Forest dieback review 'urgent'

Forest dieback in Toonumbar National Park, a former State Forest, north-west of Kyogle. Photo: Jon Armstrong.

Northern Rivers environment groups have called for an urgent public review of forest dieback, which they say is spreading at an alarming rate through local forests.

North East Forest Alliance co-ordinator and director of the Rainforest Information Centre, Ruth Rosenhek, said the NSW Government needed to place an immediate moratorium on logging of all public forests affected by or at risk of dieback.

If the government doesnt take action now it may well prejudice the long-term survival of the forests themselves, she said.

Ms Rosenheks call follows a tour of the Ewingar State Forest by representatives from the Nimbin Environment Centre, the Rainforest Information Centre, the North East Forest Alliance, concerned locals and representatives of Forests NSW.

The environmentalists were alarmed by what they saw.

Forest dieback, or tree decline, involves the death of large numbers of trees across the landscape, Ms Rosenhek explained. The tour of recently logged forests in Ewingar State Forest confirmed that dieback is now spreading rapidly. It was particularly distressing to see that dieback had now spread to previously healthy forests and buffers.

This form of dieback is known as Bell Miner Associated Dieback and is caused by attacks on trees by sap-sucking insects called psyllids. Ruth says the psyllids thrive in disturbed environments, such as logged areas. Bell birds then increase in number, feeding on the sugary substance the psyllids coat themselves with, and stop other species eating the insects.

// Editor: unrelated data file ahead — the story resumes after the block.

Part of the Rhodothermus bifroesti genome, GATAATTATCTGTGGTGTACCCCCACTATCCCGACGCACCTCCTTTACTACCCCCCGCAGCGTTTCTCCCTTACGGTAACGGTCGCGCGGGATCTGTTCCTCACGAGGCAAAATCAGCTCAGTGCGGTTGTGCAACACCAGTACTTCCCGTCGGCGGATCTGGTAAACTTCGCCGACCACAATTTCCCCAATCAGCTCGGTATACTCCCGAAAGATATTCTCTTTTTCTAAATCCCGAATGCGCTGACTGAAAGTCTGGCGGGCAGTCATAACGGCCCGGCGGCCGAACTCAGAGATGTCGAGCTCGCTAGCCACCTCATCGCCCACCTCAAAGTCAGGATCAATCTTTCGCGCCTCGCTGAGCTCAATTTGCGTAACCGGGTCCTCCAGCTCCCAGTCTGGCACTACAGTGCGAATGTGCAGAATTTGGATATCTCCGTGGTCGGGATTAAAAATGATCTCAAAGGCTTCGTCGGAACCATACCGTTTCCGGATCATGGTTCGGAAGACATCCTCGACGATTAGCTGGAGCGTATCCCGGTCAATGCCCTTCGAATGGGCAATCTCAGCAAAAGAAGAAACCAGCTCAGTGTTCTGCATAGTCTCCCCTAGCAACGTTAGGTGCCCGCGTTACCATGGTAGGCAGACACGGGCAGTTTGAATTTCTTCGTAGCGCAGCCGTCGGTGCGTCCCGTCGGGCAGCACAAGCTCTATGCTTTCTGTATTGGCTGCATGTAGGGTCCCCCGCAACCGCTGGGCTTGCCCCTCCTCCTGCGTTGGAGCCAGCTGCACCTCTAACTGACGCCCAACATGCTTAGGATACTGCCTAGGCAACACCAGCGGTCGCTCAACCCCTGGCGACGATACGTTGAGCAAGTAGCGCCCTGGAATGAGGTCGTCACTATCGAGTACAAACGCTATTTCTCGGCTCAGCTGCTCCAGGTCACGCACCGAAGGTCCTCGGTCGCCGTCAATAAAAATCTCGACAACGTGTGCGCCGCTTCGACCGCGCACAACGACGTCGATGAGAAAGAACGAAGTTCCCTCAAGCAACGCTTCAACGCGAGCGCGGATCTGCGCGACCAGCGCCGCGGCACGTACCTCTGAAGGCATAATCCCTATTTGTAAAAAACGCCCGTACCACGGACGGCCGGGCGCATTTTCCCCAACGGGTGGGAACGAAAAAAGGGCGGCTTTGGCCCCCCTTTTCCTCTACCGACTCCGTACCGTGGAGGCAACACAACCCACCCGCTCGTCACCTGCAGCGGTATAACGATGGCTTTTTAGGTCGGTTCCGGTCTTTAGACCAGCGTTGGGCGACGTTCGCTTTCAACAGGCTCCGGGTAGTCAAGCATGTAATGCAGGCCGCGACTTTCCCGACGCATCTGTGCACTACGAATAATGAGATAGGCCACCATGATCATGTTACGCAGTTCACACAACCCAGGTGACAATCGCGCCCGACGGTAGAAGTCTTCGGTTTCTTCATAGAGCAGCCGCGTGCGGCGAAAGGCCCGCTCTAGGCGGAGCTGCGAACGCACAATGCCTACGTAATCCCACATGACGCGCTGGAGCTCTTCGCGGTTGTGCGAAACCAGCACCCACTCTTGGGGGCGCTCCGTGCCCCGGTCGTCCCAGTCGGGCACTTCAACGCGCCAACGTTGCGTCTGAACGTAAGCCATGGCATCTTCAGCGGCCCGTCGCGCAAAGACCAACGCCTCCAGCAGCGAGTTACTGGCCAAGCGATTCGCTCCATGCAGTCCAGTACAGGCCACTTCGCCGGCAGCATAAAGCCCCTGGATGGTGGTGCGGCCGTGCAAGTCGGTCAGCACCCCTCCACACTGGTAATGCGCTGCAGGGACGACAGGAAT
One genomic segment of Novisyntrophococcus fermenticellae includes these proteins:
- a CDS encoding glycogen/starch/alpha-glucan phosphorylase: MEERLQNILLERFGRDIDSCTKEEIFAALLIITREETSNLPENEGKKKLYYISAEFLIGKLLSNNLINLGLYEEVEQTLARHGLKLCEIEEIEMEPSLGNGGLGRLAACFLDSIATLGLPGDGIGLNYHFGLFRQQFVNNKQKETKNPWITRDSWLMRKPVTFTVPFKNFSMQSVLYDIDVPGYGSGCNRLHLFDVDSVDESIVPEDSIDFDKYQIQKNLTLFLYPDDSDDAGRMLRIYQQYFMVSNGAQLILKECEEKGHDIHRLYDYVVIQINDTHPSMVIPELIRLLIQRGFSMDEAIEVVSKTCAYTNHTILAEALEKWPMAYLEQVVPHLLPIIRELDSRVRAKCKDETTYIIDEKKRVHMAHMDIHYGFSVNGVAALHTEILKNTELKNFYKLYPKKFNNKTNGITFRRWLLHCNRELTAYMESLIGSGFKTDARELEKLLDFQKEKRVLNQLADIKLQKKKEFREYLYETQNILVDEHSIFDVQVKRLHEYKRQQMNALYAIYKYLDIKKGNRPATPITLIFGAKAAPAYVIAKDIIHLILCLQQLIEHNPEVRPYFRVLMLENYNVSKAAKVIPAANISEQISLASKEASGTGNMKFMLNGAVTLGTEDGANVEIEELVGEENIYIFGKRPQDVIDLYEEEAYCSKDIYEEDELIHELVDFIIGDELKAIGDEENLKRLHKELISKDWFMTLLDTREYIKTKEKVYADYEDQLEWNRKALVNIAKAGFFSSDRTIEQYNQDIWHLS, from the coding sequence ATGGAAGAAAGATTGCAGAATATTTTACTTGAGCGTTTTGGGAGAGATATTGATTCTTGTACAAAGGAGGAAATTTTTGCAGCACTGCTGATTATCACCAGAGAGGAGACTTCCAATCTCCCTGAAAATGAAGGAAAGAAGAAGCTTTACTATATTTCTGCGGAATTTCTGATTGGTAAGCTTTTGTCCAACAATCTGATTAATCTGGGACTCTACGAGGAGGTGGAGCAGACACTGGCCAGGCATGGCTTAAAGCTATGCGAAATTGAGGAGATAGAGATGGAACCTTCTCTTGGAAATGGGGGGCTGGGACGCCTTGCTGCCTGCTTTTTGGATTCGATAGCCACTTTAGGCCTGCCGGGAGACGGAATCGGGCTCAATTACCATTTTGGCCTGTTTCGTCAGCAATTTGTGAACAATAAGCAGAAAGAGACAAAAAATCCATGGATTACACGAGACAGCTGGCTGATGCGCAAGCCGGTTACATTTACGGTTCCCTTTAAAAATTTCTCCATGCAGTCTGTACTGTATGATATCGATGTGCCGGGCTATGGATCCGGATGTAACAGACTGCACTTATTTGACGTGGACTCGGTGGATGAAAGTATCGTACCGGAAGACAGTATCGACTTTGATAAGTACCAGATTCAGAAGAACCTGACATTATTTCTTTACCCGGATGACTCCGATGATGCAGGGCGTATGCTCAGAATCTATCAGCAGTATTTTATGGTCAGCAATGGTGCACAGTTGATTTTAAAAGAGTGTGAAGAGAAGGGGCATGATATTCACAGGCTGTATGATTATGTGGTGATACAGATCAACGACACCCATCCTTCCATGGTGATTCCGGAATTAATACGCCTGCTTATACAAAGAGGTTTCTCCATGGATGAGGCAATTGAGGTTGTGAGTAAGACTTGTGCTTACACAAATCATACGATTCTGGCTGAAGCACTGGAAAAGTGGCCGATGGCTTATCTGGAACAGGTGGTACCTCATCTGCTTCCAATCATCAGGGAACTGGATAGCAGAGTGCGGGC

Ms Rosenhek said dieback had major implications for the environment and the economy.

It is extremely dangerous and potentially irreversible, and it seems that intensive logging of state forests is contributing to its spread. Therefore, we are astonished that the NSW Government still seems to have its head firmly buried in the sand on this issue, she said. The NSW Government is required to conduct a five-yearly public review of its forest policies, including the Regional Forest Agreement that was signed in 2000. However, these reviews are now all well overdue despite the grave new threat that dieback represents.

Woo Wei Richards from the North East Forest Alliance, who is also a member of the Bell Miner Associated Dieback Working Group, said dieback often occurs where there is overly dense ground storeys such as lantana or regrowth caused by significant disturbance. The Bell Miner Associated Dieback Working Group is now conducting trials to prevent and control its spread, including the removal of lantana by bulldozer, chemical treatment and burning.

Ms Richards said local trials were promising, but logging by Forests NSW is likely to continue exacerbating the problem.

The timber quotas Forests NSW must meet mean these forests are being disturbed beyond their recovery capacity. And stressed trees attract the psyllids, said Ms Richards. If harvesting doesnt stop in these at-risk forests our children will inherit seas of lantana with the occasional dead tree where once were forests.

The Bell Miner Associated Dieback Working Group has a website with more information. Visit www.bmad.com.au.


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